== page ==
Britain's release of Abdel Baset al-Megrahi the Libyan
terrorist whose bomb blew up a plane over Lockerbie, Scotland in 1988,
killing 270 people is galling enough in itself. But it is even more
profoundly troubling as a sign of a larger mood that has been growing in the
Western democracies in our time.
In ways large and small, domestically and internationally, the
West is surrendering on the installment plan to Islamic extremists.
The late Aleksandr Solzhenitsyn put his finger on the problem
when he said: "The timid civilized world has found nothing with which to
oppose the onslaught of a sudden revival of barefaced barbarity, other than
concessions and smiles."
He wrote this long before Barack Obama became President of the
United States. But this administration epitomizes the "concessions and
smiles" approach to countries that are our implacable enemies.
Western Europe has gone down that path before us but we now seem
to be trying to catch up.
Still, the release of a mass-murdering terrorist, who went home
to a hero's welcome in Libya, shows that President Obama is not the only one
who wants to move away from the idea of a "war on terror" as if that will
stop the terrorists' war on us.
The ostensible reason for releasing al-Megrahi was compassion
for a man terminally ill. It is ironic that this was said in Scotland, for
exactly 250 years ago another Scotsman Adam Smith said, "Mercy to the
guilty is cruelty to the innocent."
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That lesson seems to have been forgotten in America as well,
where so many people seem to have been far more concerned about whether we
have been nice enough to the mass-murdering terrorists in our custody than
those critics have ever been about the innocent people beheaded or blown up
by the terrorists themselves.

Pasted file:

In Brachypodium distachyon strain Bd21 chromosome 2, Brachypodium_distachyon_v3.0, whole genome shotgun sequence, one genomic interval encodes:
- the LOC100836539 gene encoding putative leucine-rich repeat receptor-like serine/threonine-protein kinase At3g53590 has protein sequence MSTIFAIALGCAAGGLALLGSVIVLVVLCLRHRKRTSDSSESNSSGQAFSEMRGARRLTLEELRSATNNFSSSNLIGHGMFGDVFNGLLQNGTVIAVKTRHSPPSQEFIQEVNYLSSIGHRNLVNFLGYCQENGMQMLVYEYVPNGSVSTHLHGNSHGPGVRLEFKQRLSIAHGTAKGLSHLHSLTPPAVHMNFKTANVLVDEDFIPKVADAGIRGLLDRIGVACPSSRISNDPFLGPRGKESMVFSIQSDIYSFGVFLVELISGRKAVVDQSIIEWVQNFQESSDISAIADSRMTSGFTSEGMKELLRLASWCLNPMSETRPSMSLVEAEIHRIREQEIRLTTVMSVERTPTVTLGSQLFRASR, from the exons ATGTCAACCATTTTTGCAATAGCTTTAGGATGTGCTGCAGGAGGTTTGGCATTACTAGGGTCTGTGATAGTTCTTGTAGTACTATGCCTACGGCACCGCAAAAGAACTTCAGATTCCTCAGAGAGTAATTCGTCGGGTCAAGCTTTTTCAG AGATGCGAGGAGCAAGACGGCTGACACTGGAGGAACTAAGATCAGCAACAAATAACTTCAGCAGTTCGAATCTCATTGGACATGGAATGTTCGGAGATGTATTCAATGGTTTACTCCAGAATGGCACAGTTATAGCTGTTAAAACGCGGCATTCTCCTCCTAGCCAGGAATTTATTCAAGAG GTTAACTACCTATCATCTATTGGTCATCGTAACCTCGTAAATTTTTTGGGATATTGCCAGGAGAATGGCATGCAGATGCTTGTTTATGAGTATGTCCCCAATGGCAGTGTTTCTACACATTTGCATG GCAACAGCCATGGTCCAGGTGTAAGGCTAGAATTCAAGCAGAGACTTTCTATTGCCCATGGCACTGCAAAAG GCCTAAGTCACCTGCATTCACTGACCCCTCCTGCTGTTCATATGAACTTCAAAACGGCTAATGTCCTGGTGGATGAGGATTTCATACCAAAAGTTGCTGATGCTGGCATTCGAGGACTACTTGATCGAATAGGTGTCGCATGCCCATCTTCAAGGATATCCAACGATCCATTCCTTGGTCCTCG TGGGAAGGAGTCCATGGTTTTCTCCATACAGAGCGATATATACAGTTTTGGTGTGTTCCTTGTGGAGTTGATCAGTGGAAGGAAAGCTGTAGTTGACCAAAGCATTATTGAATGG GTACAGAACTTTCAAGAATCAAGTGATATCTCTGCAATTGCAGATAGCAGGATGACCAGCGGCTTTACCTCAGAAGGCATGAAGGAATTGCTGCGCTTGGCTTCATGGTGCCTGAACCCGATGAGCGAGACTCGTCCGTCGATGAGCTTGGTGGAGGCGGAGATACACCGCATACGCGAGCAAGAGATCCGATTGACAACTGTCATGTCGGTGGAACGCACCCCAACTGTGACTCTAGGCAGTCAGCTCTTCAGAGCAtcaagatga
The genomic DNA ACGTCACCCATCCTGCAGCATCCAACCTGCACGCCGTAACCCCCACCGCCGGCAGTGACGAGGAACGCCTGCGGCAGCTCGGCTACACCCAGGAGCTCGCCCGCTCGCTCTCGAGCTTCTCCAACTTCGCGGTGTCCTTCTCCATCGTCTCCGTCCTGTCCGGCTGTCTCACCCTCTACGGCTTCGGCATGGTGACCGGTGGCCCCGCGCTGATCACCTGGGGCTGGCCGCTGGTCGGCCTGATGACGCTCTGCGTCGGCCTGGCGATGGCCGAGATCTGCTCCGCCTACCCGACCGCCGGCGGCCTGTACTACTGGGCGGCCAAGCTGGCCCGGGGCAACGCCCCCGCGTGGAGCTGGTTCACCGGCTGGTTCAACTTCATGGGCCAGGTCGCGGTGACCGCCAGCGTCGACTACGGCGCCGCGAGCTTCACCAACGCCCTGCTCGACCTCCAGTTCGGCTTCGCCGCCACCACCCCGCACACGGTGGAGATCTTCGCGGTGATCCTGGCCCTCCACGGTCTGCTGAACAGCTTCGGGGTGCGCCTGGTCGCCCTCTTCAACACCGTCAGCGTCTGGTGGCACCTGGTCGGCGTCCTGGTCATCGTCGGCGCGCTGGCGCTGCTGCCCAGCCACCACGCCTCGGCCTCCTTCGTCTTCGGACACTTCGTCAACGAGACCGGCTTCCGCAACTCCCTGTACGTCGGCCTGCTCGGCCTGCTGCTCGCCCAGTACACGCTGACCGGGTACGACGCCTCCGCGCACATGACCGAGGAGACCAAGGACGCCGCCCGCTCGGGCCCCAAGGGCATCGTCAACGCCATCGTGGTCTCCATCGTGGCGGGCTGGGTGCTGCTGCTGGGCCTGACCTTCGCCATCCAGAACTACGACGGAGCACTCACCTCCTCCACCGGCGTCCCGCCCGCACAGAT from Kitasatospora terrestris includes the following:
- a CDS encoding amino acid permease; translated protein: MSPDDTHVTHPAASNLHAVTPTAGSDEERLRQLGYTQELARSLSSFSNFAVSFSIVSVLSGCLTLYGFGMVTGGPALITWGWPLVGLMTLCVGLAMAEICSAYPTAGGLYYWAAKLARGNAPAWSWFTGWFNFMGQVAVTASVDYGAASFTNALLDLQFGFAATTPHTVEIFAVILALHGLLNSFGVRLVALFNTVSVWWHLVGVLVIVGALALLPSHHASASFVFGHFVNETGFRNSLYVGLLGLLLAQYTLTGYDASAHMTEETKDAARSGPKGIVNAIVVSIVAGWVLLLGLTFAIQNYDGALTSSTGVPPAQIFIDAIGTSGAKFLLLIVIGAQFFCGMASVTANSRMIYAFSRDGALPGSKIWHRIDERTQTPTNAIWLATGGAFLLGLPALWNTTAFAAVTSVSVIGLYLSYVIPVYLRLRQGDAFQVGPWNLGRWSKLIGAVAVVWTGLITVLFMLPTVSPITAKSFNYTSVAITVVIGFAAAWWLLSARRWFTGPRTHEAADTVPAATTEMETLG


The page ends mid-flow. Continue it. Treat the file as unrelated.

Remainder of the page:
Tragically, those with this strange inversion of values include
the Attorney General of the United States, Eric Holder. Although President
Obama has said that he does not want to revisit the past, this is only the
latest example of how his administration's actions are the direct opposite
of his lofty words.
It is not just a question of looking backward. The decision to
second-guess CIA agents who extracted information to save American lives is
even worse when you look forward.
Years from now, long after Barack Obama is gone, CIA agents
dealing with hardened terrorists will have to worry about whether what they
do to get information out of them to save American lives will make these
agents themselves liable to prosecution that can destroy their careers and
ruin their lives.
This is not simply an injustice to those who have tried to keep
this country safe, it is a danger recklessly imposed on future Americans
whose safety cannot always be guaranteed by sweet and gentle measures
against hardened murderers.
Those who are pushing for legal action against CIA agents may
talk about "upholding the law" but they are doing no such thing. Neither the
Constitution of the United States nor the Geneva Convention gives rights to
terrorists who operate outside the law.
There was a time when everybody understood this. German soldiers
who put on American military uniforms, in order to infiltrate American lines
during the Battle of the Bulge were simply lined up against a wall and
shot and nobody wrung their hands over it. Nor did the U.S. Army try to
conceal what they had done. The executions were filmed and the film has been
shown on the History Channel.
So many "rights" have been conjured up out of thin air that many
people seem unaware that rights and obligations derive from explicit laws,
not from politically correct pieties. If you don't meet the terms of the
Geneva Convention, then the Geneva Convention doesn't protect you. If you
are not an American citizen, then the rights guaranteed to American citizens
do not apply to you.
That should be especially obvious if you are part of an
international network bent on killing Americans. But bending over backward
to be nice to our enemies is one of the many self-indulgences of those who
engage in moral preening.
But getting other people killed so that you can feel puffed up
about yourself is profoundly immoral. So is betraying the country you took
an oath to protect.